Portrait of First Black Andover Graduate Unveiled at Harvard

Richard T. Greener, pictured in his senior portrait from 1865.

Following speeches and a spirited gospel performance, Devontae Freeland ’15 unveiled a portrait of Andover’s first black graduate, Richard T. Greener, Class of 1865, alongside Harvard administrators last Thursday.

Greener was the first black Andover graduate, and went on to become the first black Harvard graduate, when he graduated in 1870.

The Harvard Foundation for Intercultural and Race Relations sponsored the unveiling of Greener’s portrait as part of its Portraiture Project, which aims to diversify portraits around campus.

Freeland, a freshman at Harvard and an intern at the Harvard Foundation, has followed a similar academic path to Greener.

“When I first heard that there was a plan to dedicate a portrait to Greener, I reached out to my boss, Dr. Counter, at the Harvard Foundation, explained my personal connection to Greener, and asked if there was anything I could do to make sure Andover was represented and incorporated in the programming. In turn, he asked me to speak at the unveiling,” wrote Freeland in an email to The Phillipian.

“As a black student at elite, predominantly white institutions, I feel irrevocably tied to Greener because his journey cleared the path for me long ago. He proved himself – and therefore all blacks – worthy so that I would not have to,” Freeland continued.

Freeland spoke alongside other Harvard students and administrators at the unveiling.

“Richard T. Greener… stands as an icon, a scholar, a statesman, a Negro, a shining example of the Afro- American legacy,” said Freeland in his speech.

Unwana Abasi ’13, a junior at Harvard, wrote in an email to The Phillipian, “Placing a portrait of Richard T. Greener in the Center of Annenberg Hall was an amazing way to honor his legacy. The portrait route demonstrates the importance of a lesson institutions like Harvard are beginning to understand more, and that is that representation matters. It matters to have role models like Greener visible to black and brown students who may reasonably take inspiration from the other, whiter portraits with a grain of salt.”

Abasi continued, “He is a daily reminder that milestones in racial progress, small or large, must not only be an artifact of our past. They must, and do, exist in our present and our future.”

Freeland had the honor of physically unmasking the portrait, alongside Dr. S. Allen Counter, Director of the Harvard Foundation.

“As we pulled on the cord to unveil the portrait, I not only felt a part of history, but I felt a part of the future. Greener’s face now perpetually sits in a place where his legacy cannot be ignored,” said Freeland.

Devontae Freeland ’15 spoke at the unveiling ceremony last week.

Freeland graduated Andover exactly 150 years after Greener and was awarded the Richard T. Greener 1865 Endowment Scholarship upon his admission to Andover in 2011.

The Greener scholarship was established in 1989 by Andover alumni. It is a full-tuition scholarship given annually with, according to the Financial Aid Office, “preference for underrepresented students of color.”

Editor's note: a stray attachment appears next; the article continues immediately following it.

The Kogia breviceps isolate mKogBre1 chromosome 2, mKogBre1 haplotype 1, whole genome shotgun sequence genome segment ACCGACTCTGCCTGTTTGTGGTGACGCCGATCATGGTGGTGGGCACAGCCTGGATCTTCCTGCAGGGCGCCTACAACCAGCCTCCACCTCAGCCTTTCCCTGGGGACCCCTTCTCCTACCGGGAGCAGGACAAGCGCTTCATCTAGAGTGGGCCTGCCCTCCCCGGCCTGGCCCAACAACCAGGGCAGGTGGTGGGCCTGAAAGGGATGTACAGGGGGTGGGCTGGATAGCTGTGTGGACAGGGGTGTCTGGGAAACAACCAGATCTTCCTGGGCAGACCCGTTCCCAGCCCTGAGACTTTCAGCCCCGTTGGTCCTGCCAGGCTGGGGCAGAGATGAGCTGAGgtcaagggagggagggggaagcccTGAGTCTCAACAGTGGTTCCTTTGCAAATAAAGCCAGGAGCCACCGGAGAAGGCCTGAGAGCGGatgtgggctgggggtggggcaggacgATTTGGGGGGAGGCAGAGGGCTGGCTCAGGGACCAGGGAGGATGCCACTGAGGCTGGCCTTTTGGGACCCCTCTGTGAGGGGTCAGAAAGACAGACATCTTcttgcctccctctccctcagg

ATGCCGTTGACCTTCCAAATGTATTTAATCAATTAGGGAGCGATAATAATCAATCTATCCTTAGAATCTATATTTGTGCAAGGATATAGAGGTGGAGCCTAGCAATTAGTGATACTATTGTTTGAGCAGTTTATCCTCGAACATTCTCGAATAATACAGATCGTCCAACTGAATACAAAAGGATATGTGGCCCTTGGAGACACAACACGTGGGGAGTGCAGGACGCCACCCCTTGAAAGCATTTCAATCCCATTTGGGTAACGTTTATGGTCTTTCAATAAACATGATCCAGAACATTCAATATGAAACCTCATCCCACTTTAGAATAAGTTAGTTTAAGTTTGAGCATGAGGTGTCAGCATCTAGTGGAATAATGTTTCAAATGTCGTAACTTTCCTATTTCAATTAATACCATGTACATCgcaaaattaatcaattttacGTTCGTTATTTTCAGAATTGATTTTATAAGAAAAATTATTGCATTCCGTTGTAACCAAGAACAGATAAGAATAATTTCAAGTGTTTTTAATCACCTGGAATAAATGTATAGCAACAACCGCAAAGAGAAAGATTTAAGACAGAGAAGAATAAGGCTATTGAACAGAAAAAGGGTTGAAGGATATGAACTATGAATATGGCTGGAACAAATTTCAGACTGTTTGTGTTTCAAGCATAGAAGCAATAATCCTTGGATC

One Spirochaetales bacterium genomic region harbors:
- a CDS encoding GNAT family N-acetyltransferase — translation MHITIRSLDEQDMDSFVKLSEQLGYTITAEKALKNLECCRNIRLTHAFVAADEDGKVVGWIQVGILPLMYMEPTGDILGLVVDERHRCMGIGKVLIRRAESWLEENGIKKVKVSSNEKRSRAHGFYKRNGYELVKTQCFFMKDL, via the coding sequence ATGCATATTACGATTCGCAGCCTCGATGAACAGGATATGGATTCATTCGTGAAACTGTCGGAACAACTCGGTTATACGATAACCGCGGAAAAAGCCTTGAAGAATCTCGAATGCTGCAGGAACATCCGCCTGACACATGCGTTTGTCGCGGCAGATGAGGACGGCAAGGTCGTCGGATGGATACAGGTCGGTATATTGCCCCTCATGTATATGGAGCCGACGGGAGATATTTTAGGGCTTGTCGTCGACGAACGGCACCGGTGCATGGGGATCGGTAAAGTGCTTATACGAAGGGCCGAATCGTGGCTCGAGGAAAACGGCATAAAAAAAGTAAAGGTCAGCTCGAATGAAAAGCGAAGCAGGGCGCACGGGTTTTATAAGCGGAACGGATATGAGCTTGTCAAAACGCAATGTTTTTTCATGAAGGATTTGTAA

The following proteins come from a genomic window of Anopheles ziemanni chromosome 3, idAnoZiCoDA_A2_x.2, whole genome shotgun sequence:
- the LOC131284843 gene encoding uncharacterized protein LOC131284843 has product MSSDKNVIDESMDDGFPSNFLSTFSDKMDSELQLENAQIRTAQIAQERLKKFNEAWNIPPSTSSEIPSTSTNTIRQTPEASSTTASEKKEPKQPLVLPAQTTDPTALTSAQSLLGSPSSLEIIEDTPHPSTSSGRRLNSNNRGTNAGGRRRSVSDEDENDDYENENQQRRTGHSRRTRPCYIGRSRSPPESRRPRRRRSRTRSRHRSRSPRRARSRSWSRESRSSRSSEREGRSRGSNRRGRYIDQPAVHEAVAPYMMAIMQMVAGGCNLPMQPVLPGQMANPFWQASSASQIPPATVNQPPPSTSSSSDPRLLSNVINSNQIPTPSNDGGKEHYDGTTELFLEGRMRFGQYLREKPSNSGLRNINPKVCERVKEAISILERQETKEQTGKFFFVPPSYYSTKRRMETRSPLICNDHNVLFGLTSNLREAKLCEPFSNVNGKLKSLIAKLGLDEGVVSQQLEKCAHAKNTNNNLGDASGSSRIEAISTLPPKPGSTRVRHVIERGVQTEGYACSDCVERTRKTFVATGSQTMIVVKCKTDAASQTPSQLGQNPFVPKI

“One hundred fifty years after Greener’s graduation, 150 years after the end of the [American] Civil War, 150 years after the ratification of the thirteenth, fourteenth, and fifteenth amendments… I felt a great deal of personal connection,” said Freeland in a phone interview with The Phillipian.

Steve Coit, Harvard alum and official portrait painter of the Portraiture Project, spent a considerable amount of time researching Greener before starting the painting.

In an email to The Phillipian, Coit wrote, “Apparently at the time, Andover was so focused on training students in Latin and Greek that Greener found himself at Harvard ill-prepared in math and science, and had to take a ‘gap year’ (before it was called that) to catch up with everyone else.”

“But it also sounds like Andover is where he really started to hit his stride,” continued Coit. “His roommate in Stoughton, the dorm pictured in the portrait, was also his best friend from Andover.”

Coit’s portrait of Greener is on full display in Annenberg Hall, the Freshman dining hall at Harvard.

“It’s really exciting for me to see Greener’s face everyday in the dining hall in which I eat,” said Freeland.

Robert Rush ’14, a sophomore at Harvard, was also a recipient of the Greener Scholarship, and was in attendance at the unveiling ceremony. Like Freeland, Rush is hoping that Andover will show more recognition toward Greener and his legacy.

“When I found [out] who [Greener] was and what he accomplished, it reaffirmed my place at Andover,” wrote Rush in an email to The Phillipian. “But it also disappointed me that Andover hasn’t recognized him and other African-American students that challenged the status quo. I hope that this example at Harvard will push Andover to recognize the importance of having equal representation, both in student body and in its history.”

Greener’s legacy at Andover currently lives on by way of the scholarship in his name and a framed copy of a “ Phillips Bulletin,” from July 1922, which features him and hangs next to the entrance of the Office of Community and Multicultural Development.

“I would really love to see some physical recognition or commemoration of Greener at Andover… whether that’s a portrait, plaque, room,” said Freeland.

In an email to The Phillipian, Head of School John Palfrey, who was invited by Freeland to the ceremony but was unable to attend, said, “Richard T. Greener was a trailblazing intellectual and visionary leader whose character continued to blossom during his time at Andover. I am incredibly grateful to Harvard for choosing to honor his legacy with such permanence and visibility.”